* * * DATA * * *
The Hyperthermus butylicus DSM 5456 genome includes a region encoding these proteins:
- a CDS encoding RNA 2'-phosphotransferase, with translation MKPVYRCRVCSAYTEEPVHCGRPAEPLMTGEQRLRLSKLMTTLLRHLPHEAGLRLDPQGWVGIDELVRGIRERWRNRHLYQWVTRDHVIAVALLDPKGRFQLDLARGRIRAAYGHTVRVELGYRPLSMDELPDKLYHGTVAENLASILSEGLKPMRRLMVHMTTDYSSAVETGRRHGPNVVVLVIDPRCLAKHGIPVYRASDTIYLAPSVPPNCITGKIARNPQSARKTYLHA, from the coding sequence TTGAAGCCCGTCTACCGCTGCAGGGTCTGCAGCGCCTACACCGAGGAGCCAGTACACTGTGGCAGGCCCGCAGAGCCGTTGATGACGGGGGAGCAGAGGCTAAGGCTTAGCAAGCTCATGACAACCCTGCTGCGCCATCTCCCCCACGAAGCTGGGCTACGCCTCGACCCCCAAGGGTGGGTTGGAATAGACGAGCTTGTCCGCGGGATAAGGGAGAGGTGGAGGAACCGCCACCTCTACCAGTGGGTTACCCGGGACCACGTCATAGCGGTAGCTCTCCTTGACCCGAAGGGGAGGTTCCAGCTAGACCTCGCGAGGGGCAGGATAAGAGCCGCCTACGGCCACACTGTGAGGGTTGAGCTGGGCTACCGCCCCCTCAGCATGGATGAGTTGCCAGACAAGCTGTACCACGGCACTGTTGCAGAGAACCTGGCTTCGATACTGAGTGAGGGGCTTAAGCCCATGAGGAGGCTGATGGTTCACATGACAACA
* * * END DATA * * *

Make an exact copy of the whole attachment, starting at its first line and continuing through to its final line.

The Hyperthermus butylicus DSM 5456 genome includes a region encoding these proteins:
- a CDS encoding RNA 2'-phosphotransferase, with translation MKPVYRCRVCSAYTEEPVHCGRPAEPLMTGEQRLRLSKLMTTLLRHLPHEAGLRLDPQGWVGIDELVRGIRERWRNRHLYQWVTRDHVIAVALLDPKGRFQLDLARGRIRAAYGHTVRVELGYRPLSMDELPDKLYHGTVAENLASILSEGLKPMRRLMVHMTTDYSSAVETGRRHGPNVVVLVIDPRCLAKHGIPVYRASDTIYLAPSVPPNCITGKIARNPQSARKTYLHA, from the coding sequence TTGAAGCCCGTCTACCGCTGCAGGGTCTGCAGCGCCTACACCGAGGAGCCAGTACACTGTGGCAGGCCCGCAGAGCCGTTGATGACGGGGGAGCAGAGGCTAAGGCTTAGCAAGCTCATGACAACCCTGCTGCGCCATCTCCCCCACGAAGCTGGGCTACGCCTCGACCCCCAAGGGTGGGTTGGAATAGACGAGCTTGTCCGCGGGATAAGGGAGAGGTGGAGGAACCGCCACCTCTACCAGTGGGTTACCCGGGACCACGTCATAGCGGTAGCTCTCCTTGACCCGAAGGGGAGGTTCCAGCTAGACCTCGCGAGGGGCAGGATAAGAGCCGCCTACGGCCACACTGTGAGGGTTGAGCTGGGCTACCGCCCCCTCAGCATGGATGAGTTGCCAGACAAGCTGTACCACGGCACTGTTGCAGAGAACCTGGCTTCGATACTGAGTGAGGGGCTTAAGCCCATGAGGAGGCTGATGGTTCACATGACAACA